Let’s say for example you start a chips and salsa business.
So, you sell chips and salsa; easy, right?
But is that all people need to know? That you sell “chips and salsa”?
Mango peach salsa and corn chips is a totally different product than spicy tomatillo salsa and soy chips. You need to let people know what TYPE of chips and salsa they’re getting when they buy your product. If I’m looking for a mild peach salsa to serve at a child's birthday party I’m not going to be pleased with the super spicy jalapeno kind- no matter how good it is.
Such as it is with actors.
There are two broad categories and then a lot of smaller types that fit into each of the categories.
First there is the Leading Man/Leading Lady/Leading Person. This is often the hero or romantic lead and are typically what you would consider universally attractive. Examples of this type are Angelina Jolie, Denzel Washington, or Sophia Vergara. Being in this category doesn’t mean you’ll never get to play quirky or comedic roles (We see you Jennifer Aniston). Likewise, being attractive does not mean you will always be cast in a leading role.
The second type is called Character Actor and they tend to be more quirky. They will often play the sidekick or best friend. Some examples of character actors are Luis Guzmán, Kathy Najimy, Leslie Jones, Steve Buscemi and Sara Ramírez. Being a character actor doesn’t mean that you won’t ever get to be the lead (Thinking of you Adam Sandler).
There are lots of subcategories that you can explore within each of these two broad categories, but oddly enough, you don’t want to be so specific with your type that you can only be cast one way. For example, if you look clean-cut, tough and honest, you may find yourself being cast as a police officer, but if you are wearing a police uniform in your headshots, you would really be limiting your opportunities. Therefore, knowing your type in this situation allows you to adjust accordingly.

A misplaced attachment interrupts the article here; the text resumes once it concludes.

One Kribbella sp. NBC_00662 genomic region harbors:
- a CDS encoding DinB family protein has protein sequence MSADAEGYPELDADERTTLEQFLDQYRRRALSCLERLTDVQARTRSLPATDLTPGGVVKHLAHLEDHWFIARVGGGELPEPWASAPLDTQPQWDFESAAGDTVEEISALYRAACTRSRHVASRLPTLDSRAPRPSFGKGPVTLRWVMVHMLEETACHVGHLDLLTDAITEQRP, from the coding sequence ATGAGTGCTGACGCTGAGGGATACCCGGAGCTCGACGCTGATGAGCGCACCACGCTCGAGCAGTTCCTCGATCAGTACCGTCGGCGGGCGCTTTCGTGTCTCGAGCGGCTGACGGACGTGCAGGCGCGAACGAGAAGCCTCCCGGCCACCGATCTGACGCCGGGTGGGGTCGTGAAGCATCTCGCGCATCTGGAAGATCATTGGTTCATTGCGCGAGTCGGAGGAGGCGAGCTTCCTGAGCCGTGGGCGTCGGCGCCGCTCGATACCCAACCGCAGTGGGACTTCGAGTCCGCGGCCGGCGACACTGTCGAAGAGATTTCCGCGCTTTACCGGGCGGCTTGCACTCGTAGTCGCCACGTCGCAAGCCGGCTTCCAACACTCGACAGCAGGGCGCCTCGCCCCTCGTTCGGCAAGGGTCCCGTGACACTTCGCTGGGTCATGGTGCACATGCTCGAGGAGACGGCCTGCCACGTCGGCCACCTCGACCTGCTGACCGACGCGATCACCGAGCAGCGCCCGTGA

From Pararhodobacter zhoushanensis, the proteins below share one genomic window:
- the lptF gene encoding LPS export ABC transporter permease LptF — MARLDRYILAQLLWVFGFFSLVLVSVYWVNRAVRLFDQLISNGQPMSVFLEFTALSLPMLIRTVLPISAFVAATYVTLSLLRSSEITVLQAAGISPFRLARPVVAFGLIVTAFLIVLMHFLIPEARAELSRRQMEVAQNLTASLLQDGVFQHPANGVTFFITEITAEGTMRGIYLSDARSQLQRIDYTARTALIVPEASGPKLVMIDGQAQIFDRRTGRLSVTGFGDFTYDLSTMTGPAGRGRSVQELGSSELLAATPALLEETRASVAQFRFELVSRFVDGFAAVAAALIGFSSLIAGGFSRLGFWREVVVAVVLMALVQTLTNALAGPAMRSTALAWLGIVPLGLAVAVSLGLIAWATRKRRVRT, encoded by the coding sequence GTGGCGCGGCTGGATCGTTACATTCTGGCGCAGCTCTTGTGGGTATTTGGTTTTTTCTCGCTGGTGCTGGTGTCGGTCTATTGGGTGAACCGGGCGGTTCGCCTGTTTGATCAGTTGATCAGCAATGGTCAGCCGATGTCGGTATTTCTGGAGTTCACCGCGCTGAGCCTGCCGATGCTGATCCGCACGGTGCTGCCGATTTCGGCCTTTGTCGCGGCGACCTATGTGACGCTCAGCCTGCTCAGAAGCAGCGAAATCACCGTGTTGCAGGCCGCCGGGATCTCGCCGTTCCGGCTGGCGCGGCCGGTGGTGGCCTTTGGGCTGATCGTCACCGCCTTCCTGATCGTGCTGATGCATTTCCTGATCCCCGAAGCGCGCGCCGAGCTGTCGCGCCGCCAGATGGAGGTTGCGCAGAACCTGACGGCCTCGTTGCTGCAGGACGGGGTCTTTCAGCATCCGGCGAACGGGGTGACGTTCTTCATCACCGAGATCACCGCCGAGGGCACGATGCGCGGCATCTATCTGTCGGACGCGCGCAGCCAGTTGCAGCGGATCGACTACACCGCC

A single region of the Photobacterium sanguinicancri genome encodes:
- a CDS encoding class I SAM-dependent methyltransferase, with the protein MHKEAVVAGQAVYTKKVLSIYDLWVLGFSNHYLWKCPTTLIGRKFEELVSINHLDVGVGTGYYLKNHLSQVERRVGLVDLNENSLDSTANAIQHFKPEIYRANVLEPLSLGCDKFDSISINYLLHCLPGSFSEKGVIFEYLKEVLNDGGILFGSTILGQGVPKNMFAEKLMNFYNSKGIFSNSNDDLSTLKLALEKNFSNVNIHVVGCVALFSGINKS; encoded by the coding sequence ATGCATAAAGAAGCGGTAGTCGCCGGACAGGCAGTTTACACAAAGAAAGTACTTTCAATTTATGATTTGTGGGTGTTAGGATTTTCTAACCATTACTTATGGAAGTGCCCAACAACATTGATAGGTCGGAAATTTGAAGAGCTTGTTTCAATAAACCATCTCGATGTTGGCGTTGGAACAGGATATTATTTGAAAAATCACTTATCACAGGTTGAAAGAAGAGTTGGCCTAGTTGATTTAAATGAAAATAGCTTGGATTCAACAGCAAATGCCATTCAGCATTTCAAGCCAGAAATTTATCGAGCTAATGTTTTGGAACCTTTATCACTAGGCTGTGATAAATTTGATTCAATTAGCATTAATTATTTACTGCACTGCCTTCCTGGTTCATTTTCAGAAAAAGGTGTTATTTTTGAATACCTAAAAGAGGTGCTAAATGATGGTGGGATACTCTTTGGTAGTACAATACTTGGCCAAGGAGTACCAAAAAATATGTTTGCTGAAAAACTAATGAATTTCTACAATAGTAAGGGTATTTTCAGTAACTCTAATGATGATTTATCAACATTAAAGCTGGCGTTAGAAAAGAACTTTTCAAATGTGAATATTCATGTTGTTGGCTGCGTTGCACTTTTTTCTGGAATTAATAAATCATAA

Here are some samples of not putting yourself into a too-specific bucket based on type. You can see that a casting director if you received the headshots on the left you would put each actor in a bucket. However, the headshots on the right give a clear idea of what type the actor is while still showing that they can fit into multiple roles.
What if looking at this information, you’re still confused? It happens a lot, honestly. It can be difficult to look at yourself with an outside eye because you already know who you are. If that’s the case, that’s when it’s time to ask others how you are perceived. Friends and family can be helpful, so can looking at the career trajectory of actors who look like you. It can be difficult to ask the people closest to you though. This means one of the best ways to discover or explore your type is in an acting class. Even if you don’t do specific activities meant to help you uncover your type, pretty much everything you do in acting class is a clue. What kinds of characters are you drawn to? How does your teacher cast you in scene work or in a monologue? You can outright ask the instructor what they think your type is, and how you can ensure you are not put in one specific box, which is also referred to as “typecasting”.